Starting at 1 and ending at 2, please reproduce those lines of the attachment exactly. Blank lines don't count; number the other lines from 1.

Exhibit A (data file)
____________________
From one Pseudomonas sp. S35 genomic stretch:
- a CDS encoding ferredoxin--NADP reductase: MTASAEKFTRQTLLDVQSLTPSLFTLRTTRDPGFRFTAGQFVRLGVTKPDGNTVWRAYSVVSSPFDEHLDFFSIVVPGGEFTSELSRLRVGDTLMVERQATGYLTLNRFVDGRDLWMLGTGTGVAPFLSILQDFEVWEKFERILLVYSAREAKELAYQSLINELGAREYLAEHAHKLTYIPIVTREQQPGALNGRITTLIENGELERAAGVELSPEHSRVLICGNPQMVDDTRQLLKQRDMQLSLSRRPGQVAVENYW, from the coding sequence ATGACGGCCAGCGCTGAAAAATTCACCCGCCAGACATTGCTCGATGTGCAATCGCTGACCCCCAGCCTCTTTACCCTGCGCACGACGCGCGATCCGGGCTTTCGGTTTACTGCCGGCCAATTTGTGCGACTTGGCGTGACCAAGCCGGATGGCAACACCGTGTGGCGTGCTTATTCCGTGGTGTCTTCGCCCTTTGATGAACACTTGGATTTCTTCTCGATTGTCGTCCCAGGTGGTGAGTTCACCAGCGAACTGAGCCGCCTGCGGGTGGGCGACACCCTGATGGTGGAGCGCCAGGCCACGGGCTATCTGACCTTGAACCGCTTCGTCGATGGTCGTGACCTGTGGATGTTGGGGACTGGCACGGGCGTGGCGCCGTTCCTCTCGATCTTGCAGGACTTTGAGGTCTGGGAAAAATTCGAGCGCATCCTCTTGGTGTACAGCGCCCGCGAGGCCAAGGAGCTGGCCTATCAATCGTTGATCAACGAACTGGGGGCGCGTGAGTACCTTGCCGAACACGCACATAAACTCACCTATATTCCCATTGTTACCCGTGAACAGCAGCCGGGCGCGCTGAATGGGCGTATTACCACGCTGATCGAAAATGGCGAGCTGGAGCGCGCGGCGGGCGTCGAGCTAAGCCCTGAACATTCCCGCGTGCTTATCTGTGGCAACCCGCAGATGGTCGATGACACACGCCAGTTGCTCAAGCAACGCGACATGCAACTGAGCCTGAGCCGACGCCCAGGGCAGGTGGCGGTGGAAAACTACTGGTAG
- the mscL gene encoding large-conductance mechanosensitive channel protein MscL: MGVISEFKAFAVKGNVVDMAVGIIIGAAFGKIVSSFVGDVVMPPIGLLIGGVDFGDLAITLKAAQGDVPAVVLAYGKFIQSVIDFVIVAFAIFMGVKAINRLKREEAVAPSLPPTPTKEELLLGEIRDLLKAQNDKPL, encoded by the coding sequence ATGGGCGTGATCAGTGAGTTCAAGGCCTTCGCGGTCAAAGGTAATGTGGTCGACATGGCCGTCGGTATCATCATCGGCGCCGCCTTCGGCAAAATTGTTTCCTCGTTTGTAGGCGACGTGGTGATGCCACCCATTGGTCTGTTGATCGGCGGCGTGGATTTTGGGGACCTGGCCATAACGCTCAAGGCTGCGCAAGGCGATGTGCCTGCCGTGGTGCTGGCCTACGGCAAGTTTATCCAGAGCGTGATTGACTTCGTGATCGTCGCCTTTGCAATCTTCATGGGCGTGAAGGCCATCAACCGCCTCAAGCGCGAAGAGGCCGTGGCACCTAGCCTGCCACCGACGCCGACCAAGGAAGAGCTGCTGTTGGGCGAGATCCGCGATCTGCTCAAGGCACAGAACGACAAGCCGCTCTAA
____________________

From one Pseudomonas sp. S35 genomic stretch:
- a CDS encoding ferredoxin--NADP reductase: MTASAEKFTRQTLLDVQSLTPSLFTLRTTRDPGFRFTAGQFVRLGVTKPDGNTVWRAYSVVSSPFDEHLDFFSIVVPGGEFTSELSRLRVGDTLMVERQATGYLTLNRFVDGRDLWMLGTGTGVAPFLSILQDFEVWEKFERILLVYSAREAKELAYQSLINELGAREYLAEHAHKLTYIPIVTREQQPGALNGRITTLIENGELERAAGVELSPEHSRVLICGNPQMVDDTRQLLKQRDMQLSLSRRPGQVAVENYW, from the coding sequence ATGACGGCCAGCGCTGAAAAATTCACCCGCCAGACATTGCTCGATGTGCAATCGCTGACCCCCAGCCTCTTTACCCTGCGCACGACGCGCGATCCGGGCTTTCGGTTTACTGCCGGCCAATTTGTGCGACTTGGCGTGACCAAGCCGGATGGCAACACCGTGTGGCGTGCTTATTCCGTGGTGTCTTCGCCCTTTGATGAACACTTGGATTTCTTCTCGATTGTCGTCCCAGGTGGTGAGTTCACCAGCGAACTGAGCCGCCTGCGGGTGGGCGACACCCTGATGGTGGAGCGCCAGGCCACGGGCTATCTGACCTTGAACCGCTTCGTCGATGGTCGTGACCTGTGGATGTTGGGGACTGGCACGGGCGTGGCGCCGTTCCTCTCGATCTTGCAGGACTTTGAGGTCTGGGAAAAATTCGAGCGCATCCTCTTGGTGTACAGCGCCCGCGAGGCCAAGGAGCTGGCCTATCAATCGTTGATCAACGAACTGGGGGCGCGTGAGTACCTTGCCGAACACGCACATAAACTCACCTATATTCCCATTGTTACCCGTGAACAGCAGCCGGGCGCGCTGAATGGGCGTATTACCACGCTGATCGAAAATGGCGAGCTGGAGCGCGCGGCGGGCGTCGAGCTAAGCCCTGAACATTCCCGCGTGCTTATCTGTGGCAACCCGCAGATGGTCGATGACACACGCCAGTTGCTCAAGCAACGCGACATGCAACTGAGCCTGAGCCGACGCCCAGGGCAGGTGGCGGTGGAAAACTACTGGTAG